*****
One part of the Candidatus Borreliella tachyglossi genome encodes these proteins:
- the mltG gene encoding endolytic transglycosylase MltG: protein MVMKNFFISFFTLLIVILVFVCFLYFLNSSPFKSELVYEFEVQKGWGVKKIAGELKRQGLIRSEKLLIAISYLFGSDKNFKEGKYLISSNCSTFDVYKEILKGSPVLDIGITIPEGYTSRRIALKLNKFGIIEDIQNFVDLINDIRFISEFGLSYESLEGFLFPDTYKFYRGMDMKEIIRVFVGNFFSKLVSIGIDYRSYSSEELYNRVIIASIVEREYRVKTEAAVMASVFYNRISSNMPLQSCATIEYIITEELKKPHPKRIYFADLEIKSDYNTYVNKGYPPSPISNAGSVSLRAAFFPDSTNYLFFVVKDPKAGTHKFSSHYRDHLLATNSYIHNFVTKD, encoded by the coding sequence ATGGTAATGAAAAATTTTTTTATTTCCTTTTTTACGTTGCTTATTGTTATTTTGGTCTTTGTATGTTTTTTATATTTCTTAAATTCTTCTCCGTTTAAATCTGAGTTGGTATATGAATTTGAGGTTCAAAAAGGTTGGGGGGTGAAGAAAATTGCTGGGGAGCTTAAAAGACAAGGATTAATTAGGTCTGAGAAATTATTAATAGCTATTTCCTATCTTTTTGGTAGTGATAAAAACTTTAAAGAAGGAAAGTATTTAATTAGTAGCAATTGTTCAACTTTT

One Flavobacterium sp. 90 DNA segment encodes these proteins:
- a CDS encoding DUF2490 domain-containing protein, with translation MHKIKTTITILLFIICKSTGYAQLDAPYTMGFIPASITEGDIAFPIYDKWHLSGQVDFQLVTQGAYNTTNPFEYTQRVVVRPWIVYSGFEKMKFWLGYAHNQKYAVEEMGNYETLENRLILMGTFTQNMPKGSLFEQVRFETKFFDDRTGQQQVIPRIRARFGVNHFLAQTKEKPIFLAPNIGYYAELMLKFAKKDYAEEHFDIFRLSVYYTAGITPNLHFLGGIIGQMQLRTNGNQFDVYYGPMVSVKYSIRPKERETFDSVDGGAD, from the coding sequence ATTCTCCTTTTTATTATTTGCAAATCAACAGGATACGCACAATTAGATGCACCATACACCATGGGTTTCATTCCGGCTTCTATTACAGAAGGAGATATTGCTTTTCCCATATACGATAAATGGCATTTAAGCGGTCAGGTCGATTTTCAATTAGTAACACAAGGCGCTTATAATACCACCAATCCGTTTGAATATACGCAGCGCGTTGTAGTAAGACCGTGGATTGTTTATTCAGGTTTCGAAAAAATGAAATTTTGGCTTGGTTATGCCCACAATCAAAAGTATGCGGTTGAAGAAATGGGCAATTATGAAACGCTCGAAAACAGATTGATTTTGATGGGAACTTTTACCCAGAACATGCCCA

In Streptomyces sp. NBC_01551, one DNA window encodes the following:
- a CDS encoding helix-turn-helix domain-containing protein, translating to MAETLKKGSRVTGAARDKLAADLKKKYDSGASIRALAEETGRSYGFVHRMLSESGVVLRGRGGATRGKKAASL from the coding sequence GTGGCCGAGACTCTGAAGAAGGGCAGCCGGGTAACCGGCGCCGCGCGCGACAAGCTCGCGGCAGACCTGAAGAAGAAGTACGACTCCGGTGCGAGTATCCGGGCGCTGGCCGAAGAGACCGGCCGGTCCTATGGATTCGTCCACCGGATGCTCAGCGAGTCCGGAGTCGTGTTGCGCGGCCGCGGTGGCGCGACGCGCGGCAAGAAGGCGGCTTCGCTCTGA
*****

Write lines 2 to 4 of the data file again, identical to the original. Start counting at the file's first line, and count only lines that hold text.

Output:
- the mltG gene encoding endolytic transglycosylase MltG: protein MVMKNFFISFFTLLIVILVFVCFLYFLNSSPFKSELVYEFEVQKGWGVKKIAGELKRQGLIRSEKLLIAISYLFGSDKNFKEGKYLISSNCSTFDVYKEILKGSPVLDIGITIPEGYTSRRIALKLNKFGIIEDIQNFVDLINDIRFISEFGLSYESLEGFLFPDTYKFYRGMDMKEIIRVFVGNFFSKLVSIGIDYRSYSSEELYNRVIIASIVEREYRVKTEAAVMASVFYNRISSNMPLQSCATIEYIITEELKKPHPKRIYFADLEIKSDYNTYVNKGYPPSPISNAGSVSLRAAFFPDSTNYLFFVVKDPKAGTHKFSSHYRDHLLATNSYIHNFVTKD, encoded by the coding sequence ATGGTAATGAAAAATTTTTTTATTTCCTTTTTTACGTTGCTTATTGTTATTTTGGTCTTTGTATGTTTTTTATATTTCTTAAATTCTTCTCCGTTTAAATCTGAGTTGGTATATGAATTTGAGGTTCAAAAAGGTTGGGGGGTGAAGAAAATTGCTGGGGAGCTTAAAAGACAAGGATTAATTAGGTCTGAGAAATTATTAATAGCTATTTCCTATCTTTTTGGTAGTGATAAAAACTTTAAAGAAGGAAAGTATTTAATTAGTAGCAATTGTTCAACTTTT

One Flavobacterium sp. 90 DNA segment encodes these proteins:
- a CDS encoding DUF2490 domain-containing protein, with translation MHKIKTTITILLFIICKSTGYAQLDAPYTMGFIPASITEGDIAFPIYDKWHLSGQVDFQLVTQGAYNTTNPFEYTQRVVVRPWIVYSGFEKMKFWLGYAHNQKYAVEEMGNYETLENRLILMGTFTQNMPKGSLFEQVRFETKFFDDRTGQQQVIPRIRARFGVNHFLAQTKEKPIFLAPNIGYYAELMLKFAKKDYAEEHFDIFRLSVYYTAGITPNLHFLGGIIGQMQLRTNGNQFDVYYGPMVSVKYSIRPKERETFDSVDGGAD, from the coding sequence ATTCTCCTTTTTATTATTTGCAAATCAACAGGATACGCACAATTAGATGCACCATACACCATGGGTTTCATTCCGGCTTCTATTACAGAAGGAGATATTGCTTTTCCCATATACGATAAATGGCATTTAAGCGGTCAGGTCGATTTTCAATTAGTAACACAAGGCGCTTATAATACCACCAATCCGTTTGAATATACGCAGCGCGTTGTAGTAAGACCGTGGATTGTTTATTCAGGTTTCGAAAAAATGAAATTTTGGCTTGGTTATGCCCACAATCAAAAGTATGCGGTTGAAGAAATGGGCAATTATGAAACGCTCGAAAACAGATTGATTTTGATGGGAACTTTTACCCAGAACATGCCCA